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UConn Professor Creates New Landscaping Plants
Two Modified Forms of Black Chokeberry

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The black chokeberry bush grows naturally in all states east of Kansas, with the exception of Florida. The University of Minnesota classifies the plant as having a growth rate of "Medium."


Mark Brand, a professor of horticulture at the University of Connecticut, recently patented his two new forms of Aronia melanocarpa, or the black chokeberry bush. Brand's modified forms are said to be more useful for landscaping purposes, according to the university.

Naturally, black chokeberry plants grow between 4 to 8 feet tall, with wide spreading foliage and inedible berries. Brand's new forms, which he named "UC165" and "UC166," are said to be more desirable as ornamental landscaping plants for a number of reasons.

Compared to the natural plant, UC165 is smaller, has more abundant clusters of white flowers, has edible black berries, grows smaller and glossier leaves and even turns colors with the seasons! These modifications, made by Brand, can allow the plant to be more desirable for landscaping projects, as the plant retains its hardiness and ability to grow in many types of soil, while lessening the difficulty of maintenance. This form will be sold to nurseries and the general public under the name "Low Scape Mound."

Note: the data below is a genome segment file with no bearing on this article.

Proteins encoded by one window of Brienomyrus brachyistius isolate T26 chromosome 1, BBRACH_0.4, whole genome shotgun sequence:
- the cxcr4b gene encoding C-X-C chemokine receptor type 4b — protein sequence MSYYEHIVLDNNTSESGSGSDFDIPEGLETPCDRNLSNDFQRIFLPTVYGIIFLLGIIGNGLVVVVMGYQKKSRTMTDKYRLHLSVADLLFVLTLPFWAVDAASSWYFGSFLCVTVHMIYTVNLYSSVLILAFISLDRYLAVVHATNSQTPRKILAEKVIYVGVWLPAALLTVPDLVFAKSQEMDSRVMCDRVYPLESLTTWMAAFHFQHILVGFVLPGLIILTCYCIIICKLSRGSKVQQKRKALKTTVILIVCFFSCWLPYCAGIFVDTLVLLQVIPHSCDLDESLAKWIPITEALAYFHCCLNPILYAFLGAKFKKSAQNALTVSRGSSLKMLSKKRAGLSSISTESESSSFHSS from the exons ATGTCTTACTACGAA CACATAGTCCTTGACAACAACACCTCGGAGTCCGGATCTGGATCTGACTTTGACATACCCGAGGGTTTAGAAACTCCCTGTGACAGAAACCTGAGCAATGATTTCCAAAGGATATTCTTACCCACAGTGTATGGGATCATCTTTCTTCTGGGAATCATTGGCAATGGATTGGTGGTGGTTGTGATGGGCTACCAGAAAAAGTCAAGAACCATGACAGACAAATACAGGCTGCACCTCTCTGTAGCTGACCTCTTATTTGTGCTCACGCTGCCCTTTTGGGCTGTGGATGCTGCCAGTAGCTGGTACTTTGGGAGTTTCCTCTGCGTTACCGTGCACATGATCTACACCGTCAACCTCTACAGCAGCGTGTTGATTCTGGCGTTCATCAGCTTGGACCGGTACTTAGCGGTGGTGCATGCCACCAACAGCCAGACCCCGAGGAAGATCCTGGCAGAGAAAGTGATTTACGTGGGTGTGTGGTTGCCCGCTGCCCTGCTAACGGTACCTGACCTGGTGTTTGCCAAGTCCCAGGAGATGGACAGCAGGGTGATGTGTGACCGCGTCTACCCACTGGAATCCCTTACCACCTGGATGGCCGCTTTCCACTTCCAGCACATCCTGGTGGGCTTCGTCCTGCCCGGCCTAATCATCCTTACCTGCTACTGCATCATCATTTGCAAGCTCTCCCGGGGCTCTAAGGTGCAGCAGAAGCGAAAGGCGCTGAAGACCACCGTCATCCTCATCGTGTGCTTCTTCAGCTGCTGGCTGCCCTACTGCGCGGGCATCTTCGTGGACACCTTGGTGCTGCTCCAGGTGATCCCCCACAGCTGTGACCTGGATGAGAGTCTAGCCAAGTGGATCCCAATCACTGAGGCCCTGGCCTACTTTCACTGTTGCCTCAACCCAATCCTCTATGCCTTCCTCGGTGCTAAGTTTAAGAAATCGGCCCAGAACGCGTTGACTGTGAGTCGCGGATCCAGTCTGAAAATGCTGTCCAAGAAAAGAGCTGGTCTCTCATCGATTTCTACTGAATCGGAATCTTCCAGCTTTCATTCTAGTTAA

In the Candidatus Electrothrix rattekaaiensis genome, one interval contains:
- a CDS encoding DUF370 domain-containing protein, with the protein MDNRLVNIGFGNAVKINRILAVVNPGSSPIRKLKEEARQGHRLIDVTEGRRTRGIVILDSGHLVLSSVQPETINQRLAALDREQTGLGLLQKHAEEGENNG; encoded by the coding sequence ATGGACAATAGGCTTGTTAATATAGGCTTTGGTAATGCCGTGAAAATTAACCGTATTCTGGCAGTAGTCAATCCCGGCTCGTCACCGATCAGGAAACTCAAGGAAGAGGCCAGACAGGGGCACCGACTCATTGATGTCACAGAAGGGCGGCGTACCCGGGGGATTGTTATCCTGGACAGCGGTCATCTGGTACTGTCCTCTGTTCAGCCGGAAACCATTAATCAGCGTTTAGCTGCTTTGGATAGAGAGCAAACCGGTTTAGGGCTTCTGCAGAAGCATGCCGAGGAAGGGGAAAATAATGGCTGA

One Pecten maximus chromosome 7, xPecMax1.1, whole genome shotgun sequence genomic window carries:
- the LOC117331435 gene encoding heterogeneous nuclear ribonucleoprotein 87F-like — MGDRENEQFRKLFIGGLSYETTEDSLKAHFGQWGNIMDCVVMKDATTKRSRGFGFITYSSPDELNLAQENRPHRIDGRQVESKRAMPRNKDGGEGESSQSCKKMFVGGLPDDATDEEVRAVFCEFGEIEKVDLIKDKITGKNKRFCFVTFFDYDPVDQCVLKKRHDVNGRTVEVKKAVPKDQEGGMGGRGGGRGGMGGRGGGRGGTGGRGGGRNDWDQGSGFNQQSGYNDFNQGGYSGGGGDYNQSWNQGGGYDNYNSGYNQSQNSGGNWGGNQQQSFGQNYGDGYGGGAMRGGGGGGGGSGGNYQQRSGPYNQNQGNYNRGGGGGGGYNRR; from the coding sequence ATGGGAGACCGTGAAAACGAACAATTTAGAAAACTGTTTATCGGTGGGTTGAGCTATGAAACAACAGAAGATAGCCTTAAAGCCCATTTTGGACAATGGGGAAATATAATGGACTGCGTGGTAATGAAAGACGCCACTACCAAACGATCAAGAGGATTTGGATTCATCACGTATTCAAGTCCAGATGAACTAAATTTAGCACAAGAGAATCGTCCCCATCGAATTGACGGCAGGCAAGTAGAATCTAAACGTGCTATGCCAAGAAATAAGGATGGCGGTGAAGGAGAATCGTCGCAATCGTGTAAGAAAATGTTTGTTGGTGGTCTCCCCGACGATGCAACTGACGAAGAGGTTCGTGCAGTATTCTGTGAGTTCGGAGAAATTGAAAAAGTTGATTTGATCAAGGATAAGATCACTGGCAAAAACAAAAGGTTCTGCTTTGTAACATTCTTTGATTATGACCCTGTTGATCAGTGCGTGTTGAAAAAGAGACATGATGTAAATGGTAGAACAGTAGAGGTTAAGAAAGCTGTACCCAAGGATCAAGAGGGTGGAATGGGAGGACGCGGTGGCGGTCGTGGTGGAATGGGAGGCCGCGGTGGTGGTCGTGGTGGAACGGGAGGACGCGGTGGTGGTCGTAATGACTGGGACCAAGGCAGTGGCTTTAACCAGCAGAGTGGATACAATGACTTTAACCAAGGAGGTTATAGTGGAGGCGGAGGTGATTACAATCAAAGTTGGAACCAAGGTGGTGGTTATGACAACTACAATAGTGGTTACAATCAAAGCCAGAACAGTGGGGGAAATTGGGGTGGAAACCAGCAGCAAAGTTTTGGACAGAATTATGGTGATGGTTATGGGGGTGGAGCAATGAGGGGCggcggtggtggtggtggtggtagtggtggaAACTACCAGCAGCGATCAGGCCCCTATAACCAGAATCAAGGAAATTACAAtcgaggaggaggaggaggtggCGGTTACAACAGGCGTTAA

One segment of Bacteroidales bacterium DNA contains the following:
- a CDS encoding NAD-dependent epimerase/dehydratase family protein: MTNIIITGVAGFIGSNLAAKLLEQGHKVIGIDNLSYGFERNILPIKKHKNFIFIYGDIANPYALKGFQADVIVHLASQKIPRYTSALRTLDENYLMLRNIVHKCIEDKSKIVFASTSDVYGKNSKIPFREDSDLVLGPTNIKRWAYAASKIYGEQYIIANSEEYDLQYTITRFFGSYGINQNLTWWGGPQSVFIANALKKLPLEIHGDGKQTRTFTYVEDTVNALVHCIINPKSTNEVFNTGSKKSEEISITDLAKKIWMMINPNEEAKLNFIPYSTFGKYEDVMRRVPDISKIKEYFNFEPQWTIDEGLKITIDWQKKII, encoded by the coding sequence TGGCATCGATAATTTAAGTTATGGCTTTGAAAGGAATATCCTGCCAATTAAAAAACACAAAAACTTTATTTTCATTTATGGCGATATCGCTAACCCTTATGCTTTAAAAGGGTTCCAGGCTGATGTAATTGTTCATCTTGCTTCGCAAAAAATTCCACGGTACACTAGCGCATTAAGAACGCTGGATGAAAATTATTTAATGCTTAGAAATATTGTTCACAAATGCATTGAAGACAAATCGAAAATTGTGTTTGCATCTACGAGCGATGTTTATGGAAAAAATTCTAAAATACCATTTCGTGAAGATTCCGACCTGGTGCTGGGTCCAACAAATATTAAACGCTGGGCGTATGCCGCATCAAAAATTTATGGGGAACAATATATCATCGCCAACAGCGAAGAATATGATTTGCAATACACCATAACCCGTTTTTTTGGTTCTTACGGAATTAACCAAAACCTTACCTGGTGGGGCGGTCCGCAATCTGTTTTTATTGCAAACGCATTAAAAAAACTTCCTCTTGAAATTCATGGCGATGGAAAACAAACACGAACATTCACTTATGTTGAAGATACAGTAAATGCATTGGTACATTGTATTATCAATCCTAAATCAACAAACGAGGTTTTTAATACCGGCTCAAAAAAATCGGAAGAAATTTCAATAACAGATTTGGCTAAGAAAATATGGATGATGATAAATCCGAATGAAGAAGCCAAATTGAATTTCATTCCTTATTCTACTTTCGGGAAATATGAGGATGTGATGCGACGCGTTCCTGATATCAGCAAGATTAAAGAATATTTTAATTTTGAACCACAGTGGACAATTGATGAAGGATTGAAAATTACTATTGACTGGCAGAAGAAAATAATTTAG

His second form, UC166, is a tall, narrow form of the black chokeberry bush. It is designed to be an alternative to traditional privacy hedges. This form also produces white flowers and changes with the seasons. It will be available to the general public under the name "Low Scape Hedger."

Both new forms of the bush are slated to be released to nurseries and garden centers in spring of 2018.







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July 18, 2018, 6:58 pm PDT

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